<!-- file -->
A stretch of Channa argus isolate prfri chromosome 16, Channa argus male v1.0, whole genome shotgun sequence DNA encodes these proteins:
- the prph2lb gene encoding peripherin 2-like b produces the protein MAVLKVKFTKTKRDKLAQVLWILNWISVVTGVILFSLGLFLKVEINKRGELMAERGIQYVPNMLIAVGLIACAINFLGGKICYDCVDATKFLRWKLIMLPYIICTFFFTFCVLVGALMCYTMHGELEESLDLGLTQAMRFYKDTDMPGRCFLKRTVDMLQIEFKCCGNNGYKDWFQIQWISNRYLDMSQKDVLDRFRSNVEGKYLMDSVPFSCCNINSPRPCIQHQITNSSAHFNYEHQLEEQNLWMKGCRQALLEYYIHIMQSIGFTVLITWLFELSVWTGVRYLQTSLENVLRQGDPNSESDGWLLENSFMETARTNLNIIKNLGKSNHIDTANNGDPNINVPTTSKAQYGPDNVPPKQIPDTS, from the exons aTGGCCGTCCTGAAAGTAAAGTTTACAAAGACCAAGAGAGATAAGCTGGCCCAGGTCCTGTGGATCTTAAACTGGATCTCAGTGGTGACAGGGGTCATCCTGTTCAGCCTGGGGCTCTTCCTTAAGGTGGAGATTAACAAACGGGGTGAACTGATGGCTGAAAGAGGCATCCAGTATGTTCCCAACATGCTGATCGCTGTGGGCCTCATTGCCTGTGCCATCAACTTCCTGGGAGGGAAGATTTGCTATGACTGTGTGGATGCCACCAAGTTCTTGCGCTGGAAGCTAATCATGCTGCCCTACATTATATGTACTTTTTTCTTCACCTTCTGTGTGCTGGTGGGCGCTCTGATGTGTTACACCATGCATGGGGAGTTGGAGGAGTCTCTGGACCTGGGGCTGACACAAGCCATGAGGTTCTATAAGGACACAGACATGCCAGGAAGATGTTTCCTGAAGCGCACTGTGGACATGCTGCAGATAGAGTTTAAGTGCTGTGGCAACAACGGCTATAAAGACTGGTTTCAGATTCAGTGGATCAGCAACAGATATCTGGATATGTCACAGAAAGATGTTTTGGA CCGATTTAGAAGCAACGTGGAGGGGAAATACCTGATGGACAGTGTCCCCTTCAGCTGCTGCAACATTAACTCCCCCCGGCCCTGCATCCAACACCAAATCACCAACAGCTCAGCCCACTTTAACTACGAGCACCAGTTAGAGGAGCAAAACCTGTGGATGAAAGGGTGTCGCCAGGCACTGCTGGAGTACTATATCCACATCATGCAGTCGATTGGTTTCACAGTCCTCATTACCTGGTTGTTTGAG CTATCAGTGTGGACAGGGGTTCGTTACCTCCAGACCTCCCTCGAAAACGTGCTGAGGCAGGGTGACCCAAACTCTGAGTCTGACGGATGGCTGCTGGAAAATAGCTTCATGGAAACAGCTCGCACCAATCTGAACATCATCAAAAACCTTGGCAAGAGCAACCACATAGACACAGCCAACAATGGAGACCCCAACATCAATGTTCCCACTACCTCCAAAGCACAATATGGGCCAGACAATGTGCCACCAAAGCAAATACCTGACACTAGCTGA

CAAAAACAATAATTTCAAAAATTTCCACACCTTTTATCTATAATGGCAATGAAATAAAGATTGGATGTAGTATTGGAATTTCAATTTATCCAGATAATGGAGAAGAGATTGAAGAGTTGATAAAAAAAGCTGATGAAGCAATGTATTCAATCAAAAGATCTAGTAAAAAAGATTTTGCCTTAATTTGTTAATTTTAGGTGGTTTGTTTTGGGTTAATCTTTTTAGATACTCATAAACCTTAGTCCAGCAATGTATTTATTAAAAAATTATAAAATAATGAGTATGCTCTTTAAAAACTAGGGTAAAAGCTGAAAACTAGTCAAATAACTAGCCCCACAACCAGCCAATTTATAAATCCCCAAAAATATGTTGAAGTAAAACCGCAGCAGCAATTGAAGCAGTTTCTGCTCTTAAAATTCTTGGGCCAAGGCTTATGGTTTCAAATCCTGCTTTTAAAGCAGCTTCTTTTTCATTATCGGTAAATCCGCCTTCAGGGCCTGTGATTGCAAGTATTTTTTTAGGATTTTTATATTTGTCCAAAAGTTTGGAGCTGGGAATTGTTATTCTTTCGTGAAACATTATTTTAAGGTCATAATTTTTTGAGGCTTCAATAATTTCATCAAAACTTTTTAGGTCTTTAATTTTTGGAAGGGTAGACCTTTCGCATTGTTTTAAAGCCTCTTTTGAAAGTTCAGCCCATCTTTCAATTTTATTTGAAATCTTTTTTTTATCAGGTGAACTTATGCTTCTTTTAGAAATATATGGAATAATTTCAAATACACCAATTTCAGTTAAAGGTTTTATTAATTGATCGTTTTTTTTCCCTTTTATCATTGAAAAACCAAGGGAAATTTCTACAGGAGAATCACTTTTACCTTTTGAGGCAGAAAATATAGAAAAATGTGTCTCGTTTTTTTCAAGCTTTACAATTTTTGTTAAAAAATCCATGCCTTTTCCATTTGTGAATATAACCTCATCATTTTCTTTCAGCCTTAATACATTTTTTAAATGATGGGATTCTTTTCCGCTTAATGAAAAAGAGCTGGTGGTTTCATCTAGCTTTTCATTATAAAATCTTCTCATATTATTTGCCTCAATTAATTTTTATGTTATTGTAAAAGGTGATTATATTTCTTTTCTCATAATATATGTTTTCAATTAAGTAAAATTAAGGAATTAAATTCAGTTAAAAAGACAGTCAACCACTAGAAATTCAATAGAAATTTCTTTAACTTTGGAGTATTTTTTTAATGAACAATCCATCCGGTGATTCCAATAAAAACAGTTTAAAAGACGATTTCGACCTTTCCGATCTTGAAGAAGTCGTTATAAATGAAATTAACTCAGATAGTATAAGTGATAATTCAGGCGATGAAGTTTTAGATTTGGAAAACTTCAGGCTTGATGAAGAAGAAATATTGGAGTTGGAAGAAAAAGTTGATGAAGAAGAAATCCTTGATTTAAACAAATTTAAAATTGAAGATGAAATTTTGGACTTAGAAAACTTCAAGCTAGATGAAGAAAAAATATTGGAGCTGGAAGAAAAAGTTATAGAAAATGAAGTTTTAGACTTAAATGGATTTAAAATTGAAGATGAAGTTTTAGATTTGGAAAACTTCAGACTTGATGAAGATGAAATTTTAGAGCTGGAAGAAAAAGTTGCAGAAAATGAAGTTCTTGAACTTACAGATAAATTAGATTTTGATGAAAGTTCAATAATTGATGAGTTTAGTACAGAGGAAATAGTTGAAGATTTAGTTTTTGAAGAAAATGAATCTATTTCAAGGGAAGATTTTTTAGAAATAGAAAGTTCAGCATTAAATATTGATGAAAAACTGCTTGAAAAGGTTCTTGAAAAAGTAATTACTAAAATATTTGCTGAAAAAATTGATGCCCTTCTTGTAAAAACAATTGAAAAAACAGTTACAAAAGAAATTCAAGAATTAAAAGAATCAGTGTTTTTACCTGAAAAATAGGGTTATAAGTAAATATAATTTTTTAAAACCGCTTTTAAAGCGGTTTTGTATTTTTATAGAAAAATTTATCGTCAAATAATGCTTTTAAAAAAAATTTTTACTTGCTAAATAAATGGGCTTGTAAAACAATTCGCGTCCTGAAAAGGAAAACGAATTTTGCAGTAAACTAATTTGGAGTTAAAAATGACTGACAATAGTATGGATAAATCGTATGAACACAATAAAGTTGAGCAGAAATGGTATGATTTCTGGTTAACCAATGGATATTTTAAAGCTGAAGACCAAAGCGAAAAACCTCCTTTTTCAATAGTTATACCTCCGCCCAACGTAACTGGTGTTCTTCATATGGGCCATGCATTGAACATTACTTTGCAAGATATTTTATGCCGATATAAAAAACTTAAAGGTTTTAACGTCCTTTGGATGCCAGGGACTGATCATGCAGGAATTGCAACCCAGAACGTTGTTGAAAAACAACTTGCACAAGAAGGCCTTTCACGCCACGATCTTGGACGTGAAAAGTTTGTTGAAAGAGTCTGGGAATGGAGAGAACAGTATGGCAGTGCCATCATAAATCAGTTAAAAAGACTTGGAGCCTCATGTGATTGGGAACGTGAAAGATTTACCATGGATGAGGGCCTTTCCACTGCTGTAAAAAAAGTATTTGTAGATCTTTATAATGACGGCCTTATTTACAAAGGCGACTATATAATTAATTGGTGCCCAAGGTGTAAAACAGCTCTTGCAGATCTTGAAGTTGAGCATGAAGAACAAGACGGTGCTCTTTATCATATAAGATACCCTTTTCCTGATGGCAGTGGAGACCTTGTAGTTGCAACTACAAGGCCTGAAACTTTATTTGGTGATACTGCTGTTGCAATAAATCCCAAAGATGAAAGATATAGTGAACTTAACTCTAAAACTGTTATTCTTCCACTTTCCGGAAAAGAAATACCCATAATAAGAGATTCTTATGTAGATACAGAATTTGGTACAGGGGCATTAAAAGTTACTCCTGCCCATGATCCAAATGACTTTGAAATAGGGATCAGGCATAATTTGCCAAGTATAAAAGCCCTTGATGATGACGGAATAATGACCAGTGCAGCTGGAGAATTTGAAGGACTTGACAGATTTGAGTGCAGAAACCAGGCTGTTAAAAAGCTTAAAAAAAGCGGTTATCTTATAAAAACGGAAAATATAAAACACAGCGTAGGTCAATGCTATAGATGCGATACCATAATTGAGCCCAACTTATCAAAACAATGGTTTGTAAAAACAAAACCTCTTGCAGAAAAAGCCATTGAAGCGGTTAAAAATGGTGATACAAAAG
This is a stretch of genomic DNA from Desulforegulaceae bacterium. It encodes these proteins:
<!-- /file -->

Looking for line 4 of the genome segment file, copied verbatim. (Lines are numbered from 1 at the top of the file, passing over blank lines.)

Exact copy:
This is a stretch of genomic DNA from Desulforegulaceae bacterium. It encodes these proteins: